Senior Tory Lord Deben attributes Ukip success to Labour’s failure
Lack of an appealing alternative will lead to protest voting in European elections, says peer, formerly John Selwyn Gummer.
The UK Independence Party owes its success to the failure of the Labour party to offer an “appealing alternative”, according to a senior British Conservative.
Lord Deben, who as John Selwyn Gummer served under prime ministers Margaret Thatcher and John Major, told the Guardian that voters who were at odds with the current coalition felt they had nowhere else to turn. Voters wishing to register a “protest vote” might normally opt for the opposition, but with the Liberal Democrats in government, they faced a choice between Ukip and Labour and Ed Miliband had failed to offer an argument sufficiently tempting.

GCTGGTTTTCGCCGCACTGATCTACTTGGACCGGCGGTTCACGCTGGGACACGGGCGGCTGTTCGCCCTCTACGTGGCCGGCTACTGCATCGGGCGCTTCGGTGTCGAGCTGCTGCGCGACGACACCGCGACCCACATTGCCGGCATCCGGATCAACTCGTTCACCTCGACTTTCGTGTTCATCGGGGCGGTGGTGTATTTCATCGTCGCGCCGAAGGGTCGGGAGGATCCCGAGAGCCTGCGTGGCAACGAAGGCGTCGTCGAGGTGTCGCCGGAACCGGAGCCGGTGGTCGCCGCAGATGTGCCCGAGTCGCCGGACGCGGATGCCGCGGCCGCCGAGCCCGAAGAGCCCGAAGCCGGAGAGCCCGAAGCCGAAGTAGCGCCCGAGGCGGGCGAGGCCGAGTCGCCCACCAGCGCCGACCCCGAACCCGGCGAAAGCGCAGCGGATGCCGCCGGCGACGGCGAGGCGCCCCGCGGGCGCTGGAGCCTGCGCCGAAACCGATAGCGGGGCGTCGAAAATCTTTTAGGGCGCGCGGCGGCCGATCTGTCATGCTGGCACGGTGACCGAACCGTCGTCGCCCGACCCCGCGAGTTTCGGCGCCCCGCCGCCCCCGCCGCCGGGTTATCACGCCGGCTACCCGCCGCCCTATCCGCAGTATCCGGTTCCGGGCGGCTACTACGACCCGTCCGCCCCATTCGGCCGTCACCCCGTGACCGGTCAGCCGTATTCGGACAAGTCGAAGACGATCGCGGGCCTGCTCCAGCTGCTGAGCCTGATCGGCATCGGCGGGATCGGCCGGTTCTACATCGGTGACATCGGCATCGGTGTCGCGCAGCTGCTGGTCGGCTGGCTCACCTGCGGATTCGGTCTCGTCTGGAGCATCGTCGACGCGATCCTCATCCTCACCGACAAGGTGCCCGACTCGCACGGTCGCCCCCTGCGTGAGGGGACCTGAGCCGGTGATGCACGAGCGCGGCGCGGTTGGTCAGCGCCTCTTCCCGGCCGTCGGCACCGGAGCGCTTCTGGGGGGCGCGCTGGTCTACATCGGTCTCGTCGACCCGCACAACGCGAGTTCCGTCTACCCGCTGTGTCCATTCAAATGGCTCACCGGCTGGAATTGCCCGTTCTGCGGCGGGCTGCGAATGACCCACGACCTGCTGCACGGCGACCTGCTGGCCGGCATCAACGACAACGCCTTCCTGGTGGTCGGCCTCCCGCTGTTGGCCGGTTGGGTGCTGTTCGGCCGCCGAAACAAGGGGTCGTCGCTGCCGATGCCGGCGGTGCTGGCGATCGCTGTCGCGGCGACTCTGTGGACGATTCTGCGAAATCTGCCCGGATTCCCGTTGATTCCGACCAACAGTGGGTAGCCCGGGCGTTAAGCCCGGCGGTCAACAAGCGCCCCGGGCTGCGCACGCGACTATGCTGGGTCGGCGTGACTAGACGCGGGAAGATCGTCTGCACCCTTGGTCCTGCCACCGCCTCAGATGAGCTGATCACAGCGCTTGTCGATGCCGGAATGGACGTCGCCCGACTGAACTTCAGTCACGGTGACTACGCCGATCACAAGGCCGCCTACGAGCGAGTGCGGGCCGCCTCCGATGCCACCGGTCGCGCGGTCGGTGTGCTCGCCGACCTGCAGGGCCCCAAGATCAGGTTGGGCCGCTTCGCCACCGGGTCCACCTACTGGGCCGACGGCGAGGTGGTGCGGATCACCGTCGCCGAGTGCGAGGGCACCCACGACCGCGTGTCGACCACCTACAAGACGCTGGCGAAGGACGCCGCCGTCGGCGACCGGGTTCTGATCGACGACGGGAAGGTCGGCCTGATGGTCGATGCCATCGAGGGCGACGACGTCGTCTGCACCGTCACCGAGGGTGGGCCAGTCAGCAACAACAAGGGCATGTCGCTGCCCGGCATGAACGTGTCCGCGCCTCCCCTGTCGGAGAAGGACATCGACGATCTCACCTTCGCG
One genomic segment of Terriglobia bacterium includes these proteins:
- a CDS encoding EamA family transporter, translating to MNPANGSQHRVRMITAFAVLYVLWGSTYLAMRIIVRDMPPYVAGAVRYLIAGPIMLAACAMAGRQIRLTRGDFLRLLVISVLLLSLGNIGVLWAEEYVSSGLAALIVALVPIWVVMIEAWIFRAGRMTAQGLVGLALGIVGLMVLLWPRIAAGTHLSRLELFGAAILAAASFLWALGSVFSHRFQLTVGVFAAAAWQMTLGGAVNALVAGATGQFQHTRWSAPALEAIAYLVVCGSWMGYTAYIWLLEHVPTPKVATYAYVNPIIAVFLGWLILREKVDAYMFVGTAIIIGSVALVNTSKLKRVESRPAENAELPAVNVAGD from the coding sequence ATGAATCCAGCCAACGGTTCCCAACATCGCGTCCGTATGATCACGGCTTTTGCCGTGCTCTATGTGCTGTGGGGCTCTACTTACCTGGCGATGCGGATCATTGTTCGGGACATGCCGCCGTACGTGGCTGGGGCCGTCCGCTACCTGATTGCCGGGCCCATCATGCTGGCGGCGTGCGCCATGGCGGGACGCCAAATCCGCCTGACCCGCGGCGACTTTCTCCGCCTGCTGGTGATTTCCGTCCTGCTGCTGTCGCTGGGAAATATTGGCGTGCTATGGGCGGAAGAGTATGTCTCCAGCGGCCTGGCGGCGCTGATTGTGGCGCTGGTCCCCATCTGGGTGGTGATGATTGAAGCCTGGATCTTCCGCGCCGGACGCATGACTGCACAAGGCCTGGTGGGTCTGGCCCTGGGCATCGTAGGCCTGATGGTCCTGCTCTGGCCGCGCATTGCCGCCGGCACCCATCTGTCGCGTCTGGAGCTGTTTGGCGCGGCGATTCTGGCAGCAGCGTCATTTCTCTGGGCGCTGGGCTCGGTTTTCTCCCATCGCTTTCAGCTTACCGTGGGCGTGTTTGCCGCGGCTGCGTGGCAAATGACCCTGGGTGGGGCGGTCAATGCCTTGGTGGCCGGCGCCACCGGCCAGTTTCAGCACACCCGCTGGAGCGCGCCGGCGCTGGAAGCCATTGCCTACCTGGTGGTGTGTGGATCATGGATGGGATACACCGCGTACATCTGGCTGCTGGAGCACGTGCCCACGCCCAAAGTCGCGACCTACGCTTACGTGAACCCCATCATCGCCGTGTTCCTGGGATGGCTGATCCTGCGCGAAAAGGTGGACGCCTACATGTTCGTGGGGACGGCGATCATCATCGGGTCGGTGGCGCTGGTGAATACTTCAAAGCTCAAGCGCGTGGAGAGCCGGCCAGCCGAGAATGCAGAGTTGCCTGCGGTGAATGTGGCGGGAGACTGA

“There are people who would normally turn to an alternative, which is Labour, who are clearly not seeing an alternative that is very attractive,” he said. “The traditional alternative of Labour is not attracting people. People want to protest. And the number of people [planning to vote for Ukip] is what happens.”
If Ukip should win a large share of the vote on Thursday, Tories should resist any temptation to turn towards its policies, he said, and should talk about the benefits of being in Europe and of taking an “international” and “moderate” view on important issues, from the economy to the environment. “Moderation is not as exciting in politics as extremism,” he warned.
Deben, who is chairman of the Committee on Climate Change, laid into Ukip for what he called “a fundamental lack of generosity, a lack of solutions, a lack of willingness to understand” the complexities of governing. He called Nigel Farage “ungenerous and unpleasant” over his remarks on concern if Romanian men moved in next door. “He did not say that because he was tired [as Farage has claimed] but because that revealed what he really thinks.”